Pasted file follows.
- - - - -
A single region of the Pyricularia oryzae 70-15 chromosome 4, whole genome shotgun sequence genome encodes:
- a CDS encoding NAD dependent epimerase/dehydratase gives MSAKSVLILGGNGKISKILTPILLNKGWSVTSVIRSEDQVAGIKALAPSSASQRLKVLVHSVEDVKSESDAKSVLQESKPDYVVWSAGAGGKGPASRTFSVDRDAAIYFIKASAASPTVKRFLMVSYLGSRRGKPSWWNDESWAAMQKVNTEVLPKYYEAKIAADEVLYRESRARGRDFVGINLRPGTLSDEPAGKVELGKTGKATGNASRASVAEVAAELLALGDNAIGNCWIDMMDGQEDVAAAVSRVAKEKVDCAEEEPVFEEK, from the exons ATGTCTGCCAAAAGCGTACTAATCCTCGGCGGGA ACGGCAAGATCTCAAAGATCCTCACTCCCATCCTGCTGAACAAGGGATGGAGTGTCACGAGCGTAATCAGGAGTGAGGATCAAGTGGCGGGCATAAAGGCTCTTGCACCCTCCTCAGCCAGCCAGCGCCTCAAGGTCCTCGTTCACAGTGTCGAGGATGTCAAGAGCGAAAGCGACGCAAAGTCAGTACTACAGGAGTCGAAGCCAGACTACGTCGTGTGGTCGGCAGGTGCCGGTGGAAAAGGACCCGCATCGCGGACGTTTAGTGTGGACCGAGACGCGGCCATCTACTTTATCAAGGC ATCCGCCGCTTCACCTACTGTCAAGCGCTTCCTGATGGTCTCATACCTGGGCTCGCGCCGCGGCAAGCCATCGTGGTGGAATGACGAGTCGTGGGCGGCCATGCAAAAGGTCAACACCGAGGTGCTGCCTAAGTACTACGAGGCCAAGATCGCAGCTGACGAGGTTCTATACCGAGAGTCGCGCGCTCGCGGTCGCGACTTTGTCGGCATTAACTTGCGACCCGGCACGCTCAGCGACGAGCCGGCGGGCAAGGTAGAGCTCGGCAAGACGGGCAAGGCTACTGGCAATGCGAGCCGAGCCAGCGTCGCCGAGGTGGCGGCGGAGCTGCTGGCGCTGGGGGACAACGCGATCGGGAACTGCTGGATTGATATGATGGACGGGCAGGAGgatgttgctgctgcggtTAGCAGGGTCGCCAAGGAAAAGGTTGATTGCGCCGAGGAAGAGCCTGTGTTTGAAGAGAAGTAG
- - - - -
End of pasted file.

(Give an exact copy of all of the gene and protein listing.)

A single region of the Pyricularia oryzae 70-15 chromosome 4, whole genome shotgun sequence genome encodes:
- a CDS encoding NAD dependent epimerase/dehydratase gives MSAKSVLILGGNGKISKILTPILLNKGWSVTSVIRSEDQVAGIKALAPSSASQRLKVLVHSVEDVKSESDAKSVLQESKPDYVVWSAGAGGKGPASRTFSVDRDAAIYFIKASAASPTVKRFLMVSYLGSRRGKPSWWNDESWAAMQKVNTEVLPKYYEAKIAADEVLYRESRARGRDFVGINLRPGTLSDEPAGKVELGKTGKATGNASRASVAEVAAELLALGDNAIGNCWIDMMDGQEDVAAAVSRVAKEKVDCAEEEPVFEEK, from the exons ATGTCTGCCAAAAGCGTACTAATCCTCGGCGGGA ACGGCAAGATCTCAAAGATCCTCACTCCCATCCTGCTGAACAAGGGATGGAGTGTCACGAGCGTAATCAGGAGTGAGGATCAAGTGGCGGGCATAAAGGCTCTTGCACCCTCCTCAGCCAGCCAGCGCCTCAAGGTCCTCGTTCACAGTGTCGAGGATGTCAAGAGCGAAAGCGACGCAAAGTCAGTACTACAGGAGTCGAAGCCAGACTACGTCGTGTGGTCGGCAGGTGCCGGTGGAAAAGGACCCGCATCGCGGACGTTTAGTGTGGACCGAGACGCGGCCATCTACTTTATCAAGGC ATCCGCCGCTTCACCTACTGTCAAGCGCTTCCTGATGGTCTCATACCTGGGCTCGCGCCGCGGCAAGCCATCGTGGTGGAATGACGAGTCGTGGGCGGCCATGCAAAAGGTCAACACCGAGGTGCTGCCTAAGTACTACGAGGCCAAGATCGCAGCTGACGAGGTTCTATACCGAGAGTCGCGCGCTCGCGGTCGCGACTTTGTCGGCATTAACTTGCGACCCGGCACGCTCAGCGACGAGCCGGCGGGCAAGGTAGAGCTCGGCAAGACGGGCAAGGCTACTGGCAATGCGAGCCGAGCCAGCGTCGCCGAGGTGGCGGCGGAGCTGCTGGCGCTGGGGGACAACGCGATCGGGAACTGCTGGATTGATATGATGGACGGGCAGGAGgatgttgctgctgcggtTAGCAGGGTCGCCAAGGAAAAGGTTGATTGCGCCGAGGAAGAGCCTGTGTTTGAAGAGAAGTAG